After Friday’s strip, my theory is that Oasis is a robot or cyborg of some kind. If that’s ridiculously blatantly contradicted by the strip itself, well, that proves my point.

(From Sluggy Freelance. Click for full-sized lots of missiles.)

I have a big beef with Pete Abrams of Sluggy Freelance fame.

I mean seriously. A big beef. Sluggy is one of the oldest webcomics on the Internet; it and User Friendly are the elder statesmen of webcomics, dating back to 1997. When I mentioned Sluggy as a representative of the sort of “wacky stuff happens” comic that makes up one of the two major branches of webcomics, counterpointing Penny Arcade‘s role for video game comics, back in my initial round of webcomics posts, I mostly mentioned Sluggy because it was the best representative I could think of and I couldn’t really think of whether there even was an equivalent to Penny Arcade. It turns out I may have been closer to the truth than I realized. Sluggy was perhaps the pioneer for Cerebus Syndrome in webcomics, and it got an early enough start to be a big influence on the “wacky hijinx” webcomics to follow. It’s not as nearly-mainstream as PA, but it’d be hard to find a webcomic more influential on more top webcomics.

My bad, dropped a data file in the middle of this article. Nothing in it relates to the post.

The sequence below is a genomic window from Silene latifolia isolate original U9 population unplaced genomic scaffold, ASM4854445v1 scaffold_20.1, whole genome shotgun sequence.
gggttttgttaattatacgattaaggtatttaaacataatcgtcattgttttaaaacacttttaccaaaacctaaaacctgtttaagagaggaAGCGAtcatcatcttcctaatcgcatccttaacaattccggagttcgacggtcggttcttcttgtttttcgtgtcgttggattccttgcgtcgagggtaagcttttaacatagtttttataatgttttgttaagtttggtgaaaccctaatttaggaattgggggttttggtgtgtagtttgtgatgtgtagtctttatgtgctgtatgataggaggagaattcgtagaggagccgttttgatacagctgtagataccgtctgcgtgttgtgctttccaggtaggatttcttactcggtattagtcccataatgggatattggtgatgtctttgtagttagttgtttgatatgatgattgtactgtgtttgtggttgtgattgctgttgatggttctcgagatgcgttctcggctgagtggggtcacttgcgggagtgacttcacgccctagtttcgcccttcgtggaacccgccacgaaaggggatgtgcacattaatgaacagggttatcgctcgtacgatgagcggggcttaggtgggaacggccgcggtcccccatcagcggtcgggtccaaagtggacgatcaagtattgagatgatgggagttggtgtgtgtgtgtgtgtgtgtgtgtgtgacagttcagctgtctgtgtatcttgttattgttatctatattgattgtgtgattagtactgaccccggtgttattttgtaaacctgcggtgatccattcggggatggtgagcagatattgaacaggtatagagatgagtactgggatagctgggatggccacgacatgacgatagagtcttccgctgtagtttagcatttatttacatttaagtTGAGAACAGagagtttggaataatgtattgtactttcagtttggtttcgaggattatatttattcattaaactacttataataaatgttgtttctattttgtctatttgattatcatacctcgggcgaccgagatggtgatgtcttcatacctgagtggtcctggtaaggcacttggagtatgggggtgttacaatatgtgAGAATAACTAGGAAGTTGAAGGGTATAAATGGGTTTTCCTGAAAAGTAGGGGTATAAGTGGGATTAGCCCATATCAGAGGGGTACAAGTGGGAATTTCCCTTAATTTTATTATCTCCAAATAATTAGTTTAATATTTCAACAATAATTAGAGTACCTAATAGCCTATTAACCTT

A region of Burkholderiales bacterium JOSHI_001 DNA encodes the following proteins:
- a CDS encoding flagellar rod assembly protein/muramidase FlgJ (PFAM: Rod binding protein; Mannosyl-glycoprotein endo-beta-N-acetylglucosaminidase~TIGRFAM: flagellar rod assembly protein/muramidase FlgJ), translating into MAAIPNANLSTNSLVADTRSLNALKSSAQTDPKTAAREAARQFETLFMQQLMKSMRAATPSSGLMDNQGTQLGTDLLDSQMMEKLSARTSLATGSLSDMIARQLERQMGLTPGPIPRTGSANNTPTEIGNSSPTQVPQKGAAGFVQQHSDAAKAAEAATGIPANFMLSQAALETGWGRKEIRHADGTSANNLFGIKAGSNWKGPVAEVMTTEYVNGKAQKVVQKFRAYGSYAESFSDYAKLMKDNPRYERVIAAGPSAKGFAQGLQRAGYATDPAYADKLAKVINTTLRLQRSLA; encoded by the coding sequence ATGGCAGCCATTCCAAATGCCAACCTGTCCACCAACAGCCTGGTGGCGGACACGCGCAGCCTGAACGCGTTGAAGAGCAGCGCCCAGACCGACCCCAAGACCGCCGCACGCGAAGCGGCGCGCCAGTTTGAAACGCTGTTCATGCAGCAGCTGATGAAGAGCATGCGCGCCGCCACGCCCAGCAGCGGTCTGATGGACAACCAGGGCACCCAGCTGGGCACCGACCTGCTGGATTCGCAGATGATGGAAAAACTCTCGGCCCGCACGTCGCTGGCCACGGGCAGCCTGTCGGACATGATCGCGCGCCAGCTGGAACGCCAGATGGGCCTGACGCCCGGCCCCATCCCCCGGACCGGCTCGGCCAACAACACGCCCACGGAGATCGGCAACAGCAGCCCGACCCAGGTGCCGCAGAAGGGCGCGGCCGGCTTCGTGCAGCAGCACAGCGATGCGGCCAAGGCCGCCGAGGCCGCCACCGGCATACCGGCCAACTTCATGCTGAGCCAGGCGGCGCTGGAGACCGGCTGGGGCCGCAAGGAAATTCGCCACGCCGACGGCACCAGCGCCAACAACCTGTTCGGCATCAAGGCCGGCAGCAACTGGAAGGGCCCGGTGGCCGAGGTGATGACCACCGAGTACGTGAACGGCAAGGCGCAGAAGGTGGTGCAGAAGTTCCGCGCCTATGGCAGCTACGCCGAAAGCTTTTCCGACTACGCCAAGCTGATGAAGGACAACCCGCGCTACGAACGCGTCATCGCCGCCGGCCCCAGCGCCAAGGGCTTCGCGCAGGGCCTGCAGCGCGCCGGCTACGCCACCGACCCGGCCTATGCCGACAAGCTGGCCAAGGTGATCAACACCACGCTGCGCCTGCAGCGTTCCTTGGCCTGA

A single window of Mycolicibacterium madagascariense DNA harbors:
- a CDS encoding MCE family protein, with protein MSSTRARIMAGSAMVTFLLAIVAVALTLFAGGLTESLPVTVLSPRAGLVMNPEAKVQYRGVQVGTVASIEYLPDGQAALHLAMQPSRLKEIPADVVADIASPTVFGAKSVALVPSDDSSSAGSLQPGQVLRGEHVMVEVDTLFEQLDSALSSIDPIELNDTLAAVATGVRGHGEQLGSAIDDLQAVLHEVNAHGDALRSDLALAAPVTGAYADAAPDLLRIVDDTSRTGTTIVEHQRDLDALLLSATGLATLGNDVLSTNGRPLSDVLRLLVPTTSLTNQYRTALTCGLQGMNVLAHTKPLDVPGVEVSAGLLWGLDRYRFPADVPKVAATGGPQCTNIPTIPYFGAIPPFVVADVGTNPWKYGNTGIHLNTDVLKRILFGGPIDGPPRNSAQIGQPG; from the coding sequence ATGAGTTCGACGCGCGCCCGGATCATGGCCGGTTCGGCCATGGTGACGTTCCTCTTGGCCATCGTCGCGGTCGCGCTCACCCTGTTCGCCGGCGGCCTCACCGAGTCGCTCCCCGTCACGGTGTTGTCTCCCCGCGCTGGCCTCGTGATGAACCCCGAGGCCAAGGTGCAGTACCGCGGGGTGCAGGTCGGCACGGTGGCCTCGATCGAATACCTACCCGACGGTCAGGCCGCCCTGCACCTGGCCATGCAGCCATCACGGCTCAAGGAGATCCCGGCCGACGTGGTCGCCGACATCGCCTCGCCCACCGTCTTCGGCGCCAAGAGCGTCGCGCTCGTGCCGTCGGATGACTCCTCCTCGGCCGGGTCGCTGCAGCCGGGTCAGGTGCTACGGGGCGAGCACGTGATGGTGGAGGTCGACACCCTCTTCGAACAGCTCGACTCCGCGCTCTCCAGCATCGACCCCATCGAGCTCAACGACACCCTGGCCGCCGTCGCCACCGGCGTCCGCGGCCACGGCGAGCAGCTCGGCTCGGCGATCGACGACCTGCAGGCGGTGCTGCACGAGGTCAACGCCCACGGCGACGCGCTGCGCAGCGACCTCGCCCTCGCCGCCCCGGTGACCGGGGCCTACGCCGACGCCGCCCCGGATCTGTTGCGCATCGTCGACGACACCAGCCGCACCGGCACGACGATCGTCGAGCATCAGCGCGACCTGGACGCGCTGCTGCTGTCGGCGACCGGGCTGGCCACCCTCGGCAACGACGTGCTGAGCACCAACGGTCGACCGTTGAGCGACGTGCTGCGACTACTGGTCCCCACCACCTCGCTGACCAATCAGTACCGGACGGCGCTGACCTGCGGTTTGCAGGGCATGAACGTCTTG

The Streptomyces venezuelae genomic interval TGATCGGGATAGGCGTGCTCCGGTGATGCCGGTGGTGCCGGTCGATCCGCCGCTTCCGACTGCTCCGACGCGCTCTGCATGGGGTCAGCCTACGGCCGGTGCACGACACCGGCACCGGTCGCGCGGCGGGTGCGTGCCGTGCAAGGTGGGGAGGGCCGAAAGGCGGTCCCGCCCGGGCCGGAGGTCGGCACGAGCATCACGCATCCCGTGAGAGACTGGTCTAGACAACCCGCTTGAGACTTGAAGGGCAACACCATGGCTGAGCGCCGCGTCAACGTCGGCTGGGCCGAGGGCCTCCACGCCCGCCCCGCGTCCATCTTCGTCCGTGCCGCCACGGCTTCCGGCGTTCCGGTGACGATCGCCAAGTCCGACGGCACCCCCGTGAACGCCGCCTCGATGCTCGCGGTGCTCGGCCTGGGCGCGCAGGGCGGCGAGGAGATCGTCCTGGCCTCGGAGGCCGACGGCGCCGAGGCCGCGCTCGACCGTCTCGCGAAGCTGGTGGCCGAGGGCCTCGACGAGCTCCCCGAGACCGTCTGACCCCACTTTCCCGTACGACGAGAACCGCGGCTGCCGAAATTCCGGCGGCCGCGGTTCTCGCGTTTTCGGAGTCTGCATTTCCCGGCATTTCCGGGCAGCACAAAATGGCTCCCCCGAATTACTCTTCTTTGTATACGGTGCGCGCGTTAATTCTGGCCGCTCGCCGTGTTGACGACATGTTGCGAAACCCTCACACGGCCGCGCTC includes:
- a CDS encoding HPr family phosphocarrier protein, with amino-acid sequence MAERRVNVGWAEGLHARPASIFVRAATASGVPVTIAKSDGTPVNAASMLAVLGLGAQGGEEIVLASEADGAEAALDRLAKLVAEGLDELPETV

But it’s as old as User Friendly, and if reading UF in 2006 monopolized my time and caused me to fall behind on things that actually matter, well, Sluggy has over two years’ worth more of strips now. And it’s more important to know what happens in them, because this is a far more continuity-laden strip than UF. Chances are that a given strip will contain at least one reference to a previous strip in a pink bar beneath the strip, showing just how interconnected Sluggy‘s mythology is. So it’s really critical that Sluggy eases the transition for new readers who want to join the Sluggy phenomenon but don’t have the time to read 12 years’ worth of strips.